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Historical Military Logistics


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"Amateurs talk about tactics, but professionals study logistics."
- Gen. Robert H. Barrow, USMC



Weaponsman linked to an interesting article about the British logistical problems during the American Revolution.  It had never occurred to me before, but seemed obvious in hindsight that supplying an army across the Atlantic in the eighteenth century would have been... challenging.  What's more surprising is not the difficulty of the endeavor, but how good a job the British ended up doing.




When war erupted in the American colonies in 1775, the British Army was unprepared logistically. Compared to the logistics organization of the rebelling colonies, the British logistics system was, on the surface, the epitome of efficiency. Faced with a 3,000-mile line of communication across the Atlantic Ocean, Britain ensured that its soldiers were reasonably well equipped and never starved. Indeed, a logistics feat of this magnitude would not be repeated for over 150 years, until the Allied invasion of North Africa in World War II.


Any boy howdy am I glad I wasn't born back then:



Initially, quality control was lacking. Flour barrels were frequently 5 to 6 percent lighter than the contractor advertised, and a 200-pound barrel of meat or pork could be short as much as 20 pounds. In one convoy in 1775, five ships departed with 7,000 barrels of flour; on arrival in Boston, 5,000 of those barrels were condemned. So instead of 12,000 men having bread for 5½ months, that particular shipment was consumed in only 47 days! In 1778 alone, flour deficiencies amounted to over 640,000 pounds—enough to feed 20,000 soldiers for over a month. An attempt was made in 1776 to ship hard biscuits instead of flour, but the result was not promising: at best, rotten biscuits were mixed in with edible ones. The commissaries also were guilty of leaving good food to spoil on the docks, due either to mismanagement or lack of transportation.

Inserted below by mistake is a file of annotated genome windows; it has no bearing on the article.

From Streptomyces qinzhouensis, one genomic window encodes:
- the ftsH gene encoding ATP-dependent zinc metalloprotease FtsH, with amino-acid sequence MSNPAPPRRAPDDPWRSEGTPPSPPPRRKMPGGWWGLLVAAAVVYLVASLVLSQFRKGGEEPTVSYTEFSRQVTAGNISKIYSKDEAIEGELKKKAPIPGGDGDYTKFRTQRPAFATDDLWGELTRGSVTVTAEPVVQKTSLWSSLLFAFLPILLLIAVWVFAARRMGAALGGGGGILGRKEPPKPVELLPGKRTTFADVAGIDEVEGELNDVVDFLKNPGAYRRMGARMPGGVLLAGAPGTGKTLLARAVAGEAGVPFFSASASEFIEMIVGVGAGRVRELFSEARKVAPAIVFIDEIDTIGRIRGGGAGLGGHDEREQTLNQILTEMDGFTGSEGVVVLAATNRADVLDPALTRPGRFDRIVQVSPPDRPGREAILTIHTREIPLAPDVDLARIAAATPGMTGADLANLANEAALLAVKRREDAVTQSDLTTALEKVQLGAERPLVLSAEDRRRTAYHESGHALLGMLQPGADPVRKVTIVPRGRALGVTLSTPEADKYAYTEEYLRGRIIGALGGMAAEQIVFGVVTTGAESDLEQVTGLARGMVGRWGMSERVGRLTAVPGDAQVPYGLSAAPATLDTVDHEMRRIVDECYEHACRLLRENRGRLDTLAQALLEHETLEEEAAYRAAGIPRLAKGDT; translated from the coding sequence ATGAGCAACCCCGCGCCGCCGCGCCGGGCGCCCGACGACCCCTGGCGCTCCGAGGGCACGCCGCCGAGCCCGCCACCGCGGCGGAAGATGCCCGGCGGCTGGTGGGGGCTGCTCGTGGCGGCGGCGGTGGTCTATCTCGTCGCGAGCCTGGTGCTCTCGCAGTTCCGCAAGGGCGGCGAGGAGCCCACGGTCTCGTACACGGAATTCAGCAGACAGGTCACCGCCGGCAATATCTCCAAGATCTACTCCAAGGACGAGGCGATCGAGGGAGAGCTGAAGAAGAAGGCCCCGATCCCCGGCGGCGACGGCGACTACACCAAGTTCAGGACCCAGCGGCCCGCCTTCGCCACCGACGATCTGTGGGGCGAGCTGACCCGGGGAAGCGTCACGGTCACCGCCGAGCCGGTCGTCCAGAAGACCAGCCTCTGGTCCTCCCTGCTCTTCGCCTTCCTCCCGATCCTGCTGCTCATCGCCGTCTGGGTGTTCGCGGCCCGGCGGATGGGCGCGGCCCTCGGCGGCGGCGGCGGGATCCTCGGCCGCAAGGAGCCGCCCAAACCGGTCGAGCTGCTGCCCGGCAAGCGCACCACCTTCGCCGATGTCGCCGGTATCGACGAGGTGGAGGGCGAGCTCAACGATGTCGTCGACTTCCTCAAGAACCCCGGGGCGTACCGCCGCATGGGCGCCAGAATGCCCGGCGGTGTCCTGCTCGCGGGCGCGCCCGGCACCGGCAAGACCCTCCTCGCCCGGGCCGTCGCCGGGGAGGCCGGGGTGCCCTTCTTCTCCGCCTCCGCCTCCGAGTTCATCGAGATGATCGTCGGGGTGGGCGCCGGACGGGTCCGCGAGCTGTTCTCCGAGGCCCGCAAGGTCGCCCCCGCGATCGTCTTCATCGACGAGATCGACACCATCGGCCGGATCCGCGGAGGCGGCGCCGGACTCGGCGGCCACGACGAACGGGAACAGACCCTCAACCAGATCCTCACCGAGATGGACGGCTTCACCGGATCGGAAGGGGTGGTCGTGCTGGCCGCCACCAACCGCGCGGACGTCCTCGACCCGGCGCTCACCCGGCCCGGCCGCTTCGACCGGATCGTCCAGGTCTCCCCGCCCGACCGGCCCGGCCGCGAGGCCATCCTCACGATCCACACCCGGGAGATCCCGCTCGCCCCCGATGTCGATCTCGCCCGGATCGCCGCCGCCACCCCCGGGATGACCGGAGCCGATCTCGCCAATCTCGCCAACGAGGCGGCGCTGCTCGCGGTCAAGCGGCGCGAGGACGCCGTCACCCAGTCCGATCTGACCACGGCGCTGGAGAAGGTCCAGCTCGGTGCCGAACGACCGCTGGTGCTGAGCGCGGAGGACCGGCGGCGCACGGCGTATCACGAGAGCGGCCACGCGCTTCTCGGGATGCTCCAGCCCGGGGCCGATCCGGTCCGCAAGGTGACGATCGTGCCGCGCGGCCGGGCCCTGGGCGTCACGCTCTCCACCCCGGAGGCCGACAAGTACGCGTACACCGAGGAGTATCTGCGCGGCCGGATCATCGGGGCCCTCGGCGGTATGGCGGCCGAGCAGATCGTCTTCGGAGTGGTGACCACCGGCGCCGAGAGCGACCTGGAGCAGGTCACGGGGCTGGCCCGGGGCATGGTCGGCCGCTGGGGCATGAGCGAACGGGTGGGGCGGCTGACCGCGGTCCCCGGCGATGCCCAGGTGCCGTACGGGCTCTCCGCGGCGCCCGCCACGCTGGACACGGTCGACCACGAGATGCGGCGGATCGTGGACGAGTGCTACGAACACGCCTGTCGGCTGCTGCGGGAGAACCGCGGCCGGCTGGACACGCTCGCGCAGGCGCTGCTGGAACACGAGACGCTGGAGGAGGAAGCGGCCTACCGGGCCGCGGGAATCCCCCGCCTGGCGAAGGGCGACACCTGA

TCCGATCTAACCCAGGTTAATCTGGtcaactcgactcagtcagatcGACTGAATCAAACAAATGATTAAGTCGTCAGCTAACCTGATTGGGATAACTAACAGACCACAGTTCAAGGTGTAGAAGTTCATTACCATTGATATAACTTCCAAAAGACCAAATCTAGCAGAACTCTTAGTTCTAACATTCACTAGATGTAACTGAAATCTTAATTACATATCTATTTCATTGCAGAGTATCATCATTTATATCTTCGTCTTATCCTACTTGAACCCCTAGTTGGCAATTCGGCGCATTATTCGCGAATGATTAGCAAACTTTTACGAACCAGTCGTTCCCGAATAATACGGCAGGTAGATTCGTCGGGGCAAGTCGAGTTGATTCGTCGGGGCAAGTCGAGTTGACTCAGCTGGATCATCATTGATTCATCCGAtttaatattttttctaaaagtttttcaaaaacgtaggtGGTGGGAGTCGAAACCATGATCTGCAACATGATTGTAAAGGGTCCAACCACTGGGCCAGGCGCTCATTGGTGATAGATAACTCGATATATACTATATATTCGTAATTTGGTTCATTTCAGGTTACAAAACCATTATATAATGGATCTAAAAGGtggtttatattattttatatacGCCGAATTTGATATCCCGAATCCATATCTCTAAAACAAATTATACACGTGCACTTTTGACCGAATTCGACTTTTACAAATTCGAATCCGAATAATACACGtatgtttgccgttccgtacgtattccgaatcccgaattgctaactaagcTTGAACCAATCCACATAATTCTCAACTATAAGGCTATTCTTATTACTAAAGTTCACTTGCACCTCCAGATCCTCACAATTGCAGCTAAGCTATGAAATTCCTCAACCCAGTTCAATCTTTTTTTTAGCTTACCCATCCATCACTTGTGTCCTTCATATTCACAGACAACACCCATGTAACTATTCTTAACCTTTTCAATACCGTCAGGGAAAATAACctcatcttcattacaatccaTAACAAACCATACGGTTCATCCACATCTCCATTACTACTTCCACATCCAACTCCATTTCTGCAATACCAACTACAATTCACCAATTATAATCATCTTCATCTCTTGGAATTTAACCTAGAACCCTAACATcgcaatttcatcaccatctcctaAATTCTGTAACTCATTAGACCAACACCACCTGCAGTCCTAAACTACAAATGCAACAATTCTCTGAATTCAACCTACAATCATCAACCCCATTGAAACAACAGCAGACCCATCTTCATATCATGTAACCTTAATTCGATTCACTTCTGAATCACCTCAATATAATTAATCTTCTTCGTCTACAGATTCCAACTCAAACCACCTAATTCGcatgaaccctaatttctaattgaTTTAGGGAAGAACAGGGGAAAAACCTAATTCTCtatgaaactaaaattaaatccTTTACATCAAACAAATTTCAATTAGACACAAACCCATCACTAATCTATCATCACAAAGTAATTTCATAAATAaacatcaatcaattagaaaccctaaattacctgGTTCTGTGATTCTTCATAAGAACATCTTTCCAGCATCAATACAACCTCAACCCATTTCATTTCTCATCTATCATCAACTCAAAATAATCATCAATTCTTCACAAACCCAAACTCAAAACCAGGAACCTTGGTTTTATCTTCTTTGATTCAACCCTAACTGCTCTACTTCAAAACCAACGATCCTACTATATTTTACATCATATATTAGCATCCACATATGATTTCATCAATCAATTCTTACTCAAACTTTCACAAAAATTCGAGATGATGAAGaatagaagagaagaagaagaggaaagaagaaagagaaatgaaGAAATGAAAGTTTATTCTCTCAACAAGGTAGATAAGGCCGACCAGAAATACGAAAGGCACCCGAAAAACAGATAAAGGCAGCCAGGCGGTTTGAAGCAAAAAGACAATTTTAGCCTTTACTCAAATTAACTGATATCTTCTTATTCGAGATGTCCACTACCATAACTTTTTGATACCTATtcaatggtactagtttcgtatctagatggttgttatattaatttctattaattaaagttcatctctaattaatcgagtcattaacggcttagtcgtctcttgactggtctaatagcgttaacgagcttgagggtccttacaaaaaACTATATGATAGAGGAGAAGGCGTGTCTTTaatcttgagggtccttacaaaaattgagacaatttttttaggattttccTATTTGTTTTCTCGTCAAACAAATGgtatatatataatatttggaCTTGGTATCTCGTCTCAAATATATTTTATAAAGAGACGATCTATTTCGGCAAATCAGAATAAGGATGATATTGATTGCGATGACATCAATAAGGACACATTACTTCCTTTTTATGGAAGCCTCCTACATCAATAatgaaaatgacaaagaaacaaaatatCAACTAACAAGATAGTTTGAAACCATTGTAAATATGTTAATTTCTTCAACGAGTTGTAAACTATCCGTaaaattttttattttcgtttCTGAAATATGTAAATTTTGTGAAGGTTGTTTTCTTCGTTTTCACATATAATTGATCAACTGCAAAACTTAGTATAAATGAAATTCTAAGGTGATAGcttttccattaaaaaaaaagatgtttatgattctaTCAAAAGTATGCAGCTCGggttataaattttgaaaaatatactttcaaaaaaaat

Forget massed deployment of Ferguson rifles, or uzis from the future or any other alt-history wank.  If you wanted to go back in time and make the British empire unstoppable in the late eighteenth century, slip them the secrets of modern preservatives.



The voyage from Cork to America was long and dangerous for man and animal alike. As one officer of the Guards testified, "There was continued destruction in the foretops, the pox above-board, the plague between decks, hell in the forecastle, the devil at the helm." Many soldiers became sick and even died from scurvy and smallpox. To cite one example, out of a contingent of 2,400 German soldiers who left Europe for New York in 1781, 410 were sick upon arrival and 66 were dead. Many horses suffered a similar fate. In 1777, live horses were thrown overboard as a "humane alternative" to watching them die from hunger and thirst; they had been provided with only 3 weeks of forage for a journey that lasted 40 days in good weather.



Or germ theory.

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Forget massed deployment of Ferguson rifles, or uzis from the future or any other alt-history wank.  If you wanted to go back in time and make the British empire unstoppable in the late eighteenth century, slip them the secrets of modern preservatives.



Or Potatoes since it's entirely possible to live off them alone and can be stored for relatively long period of time.

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Per the article they tried potatoes:



That the Treasury was trying to do its best for the army was undeniable. In October 1775, the department undertook a remarkable effort to supply the army in Boston with enough quality fresh provisions to last through the winter, so that the soldiers would be well fed and rested for a spring campaign. The firm of Mure, Son & Atkinson was contracted to furnish enough fresh food to fill 36 ships. According to Bowler—


Besides the usual beef, pork, bread, [peas], and oatmeal, they loaded on board . . . some 500 tons of potatoes, sixty of onions, fifty of parsnips, forty of carrots, and twenty of raisins, as well as 4,000 sheep and hogs and 468,750 gallons of porter . . . Considerable care attended all this. The contractors noted that they had gone to great trouble to determine the best method of storing potatoes, and they were loaded very gently into the ships "so as not to bruise them." Onions were packed in hampers for the same reason, and as the several tons of sauerkraut being shipped would not have completed the fermentation process, each cask was fitted with a spring-loaded pressure relief valve. Finally, in recognition of the perils of shipping livestock, a premium of two shillings and sixpence was promised to the masters of the transports for each animal delivered alive.


All this hard work was for naught, as one of the worst storms in years struck the convoy. Many of the ships were forced to turn back to England, others were diverted to Antigua, and still others spent weeks sailing up and down the eastern seaboard of America waiting for the weather to break while their cargoes rotted. American privateers also took their toll.

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